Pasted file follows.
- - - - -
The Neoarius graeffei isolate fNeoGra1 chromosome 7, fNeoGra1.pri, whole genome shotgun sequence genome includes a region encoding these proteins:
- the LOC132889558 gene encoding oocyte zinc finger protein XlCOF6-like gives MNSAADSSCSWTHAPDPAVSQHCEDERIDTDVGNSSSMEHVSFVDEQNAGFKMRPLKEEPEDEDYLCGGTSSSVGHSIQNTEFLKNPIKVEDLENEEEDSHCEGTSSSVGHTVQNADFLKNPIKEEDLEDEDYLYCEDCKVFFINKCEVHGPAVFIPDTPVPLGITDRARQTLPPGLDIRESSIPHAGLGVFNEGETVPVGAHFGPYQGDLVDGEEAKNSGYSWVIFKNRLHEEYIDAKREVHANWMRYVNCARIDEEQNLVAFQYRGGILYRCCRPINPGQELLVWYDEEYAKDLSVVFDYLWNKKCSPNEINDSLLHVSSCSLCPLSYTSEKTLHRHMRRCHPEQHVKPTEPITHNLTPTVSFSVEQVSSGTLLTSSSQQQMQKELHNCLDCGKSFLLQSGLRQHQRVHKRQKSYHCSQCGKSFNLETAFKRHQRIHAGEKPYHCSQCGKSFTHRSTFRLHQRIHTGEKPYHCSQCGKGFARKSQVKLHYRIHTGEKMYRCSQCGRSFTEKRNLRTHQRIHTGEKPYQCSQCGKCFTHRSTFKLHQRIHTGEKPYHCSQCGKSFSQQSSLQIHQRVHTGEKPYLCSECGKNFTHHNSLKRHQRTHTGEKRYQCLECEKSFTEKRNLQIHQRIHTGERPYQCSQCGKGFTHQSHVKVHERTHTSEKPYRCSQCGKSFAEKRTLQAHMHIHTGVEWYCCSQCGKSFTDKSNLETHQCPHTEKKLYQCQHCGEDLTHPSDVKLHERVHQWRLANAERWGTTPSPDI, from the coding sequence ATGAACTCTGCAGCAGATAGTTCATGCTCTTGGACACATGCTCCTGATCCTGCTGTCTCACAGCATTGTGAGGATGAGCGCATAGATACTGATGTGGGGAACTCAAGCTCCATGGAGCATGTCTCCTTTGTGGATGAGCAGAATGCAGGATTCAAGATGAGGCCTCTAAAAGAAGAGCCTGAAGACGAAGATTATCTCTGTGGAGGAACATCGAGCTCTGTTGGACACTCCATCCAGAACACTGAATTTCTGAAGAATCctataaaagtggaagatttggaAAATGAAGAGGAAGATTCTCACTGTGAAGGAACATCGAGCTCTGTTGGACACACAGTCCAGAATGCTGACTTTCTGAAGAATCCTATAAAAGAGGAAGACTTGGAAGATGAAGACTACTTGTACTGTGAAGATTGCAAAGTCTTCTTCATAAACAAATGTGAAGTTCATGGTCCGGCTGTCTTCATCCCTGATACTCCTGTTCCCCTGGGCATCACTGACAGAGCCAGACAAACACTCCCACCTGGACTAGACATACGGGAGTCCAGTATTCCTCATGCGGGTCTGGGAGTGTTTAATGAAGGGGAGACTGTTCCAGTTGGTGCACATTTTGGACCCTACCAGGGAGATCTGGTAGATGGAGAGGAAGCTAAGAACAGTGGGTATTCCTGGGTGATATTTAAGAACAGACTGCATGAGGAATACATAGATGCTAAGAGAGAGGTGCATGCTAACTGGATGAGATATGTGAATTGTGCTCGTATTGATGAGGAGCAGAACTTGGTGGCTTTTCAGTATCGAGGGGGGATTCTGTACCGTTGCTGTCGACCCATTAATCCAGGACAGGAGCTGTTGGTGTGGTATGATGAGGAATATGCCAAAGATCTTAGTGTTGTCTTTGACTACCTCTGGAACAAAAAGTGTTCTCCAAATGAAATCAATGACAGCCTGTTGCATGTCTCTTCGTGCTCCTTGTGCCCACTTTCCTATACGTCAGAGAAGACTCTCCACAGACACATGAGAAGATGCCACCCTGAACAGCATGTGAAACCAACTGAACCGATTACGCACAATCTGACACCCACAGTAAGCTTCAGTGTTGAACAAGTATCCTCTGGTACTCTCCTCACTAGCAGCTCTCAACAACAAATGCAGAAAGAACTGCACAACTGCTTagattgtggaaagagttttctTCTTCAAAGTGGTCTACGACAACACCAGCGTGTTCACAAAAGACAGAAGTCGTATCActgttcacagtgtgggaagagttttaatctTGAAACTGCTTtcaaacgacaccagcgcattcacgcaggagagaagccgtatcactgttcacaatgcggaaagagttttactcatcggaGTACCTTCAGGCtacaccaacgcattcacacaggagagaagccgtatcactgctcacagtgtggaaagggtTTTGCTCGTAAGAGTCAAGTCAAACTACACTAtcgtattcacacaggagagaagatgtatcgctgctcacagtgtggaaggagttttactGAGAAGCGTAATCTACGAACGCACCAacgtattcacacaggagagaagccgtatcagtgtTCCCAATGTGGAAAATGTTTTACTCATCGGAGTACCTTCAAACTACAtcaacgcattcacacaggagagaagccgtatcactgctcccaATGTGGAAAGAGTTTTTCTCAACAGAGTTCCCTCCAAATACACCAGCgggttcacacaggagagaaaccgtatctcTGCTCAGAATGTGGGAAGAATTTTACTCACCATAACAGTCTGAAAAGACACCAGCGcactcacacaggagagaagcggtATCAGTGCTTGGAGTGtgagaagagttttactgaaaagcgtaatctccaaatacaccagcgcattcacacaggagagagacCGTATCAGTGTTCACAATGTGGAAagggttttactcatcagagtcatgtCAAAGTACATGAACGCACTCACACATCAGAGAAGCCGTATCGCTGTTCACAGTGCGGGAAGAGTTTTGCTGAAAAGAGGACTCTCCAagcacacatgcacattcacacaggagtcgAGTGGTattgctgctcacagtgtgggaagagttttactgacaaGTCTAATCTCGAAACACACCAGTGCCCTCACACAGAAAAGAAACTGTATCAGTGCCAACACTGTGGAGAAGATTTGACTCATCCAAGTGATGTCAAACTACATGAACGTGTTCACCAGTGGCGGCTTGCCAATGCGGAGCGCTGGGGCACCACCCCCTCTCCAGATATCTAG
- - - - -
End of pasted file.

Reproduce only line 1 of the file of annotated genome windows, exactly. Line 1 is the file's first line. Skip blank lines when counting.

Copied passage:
The Neoarius graeffei isolate fNeoGra1 chromosome 7, fNeoGra1.pri, whole genome shotgun sequence genome includes a region encoding these proteins: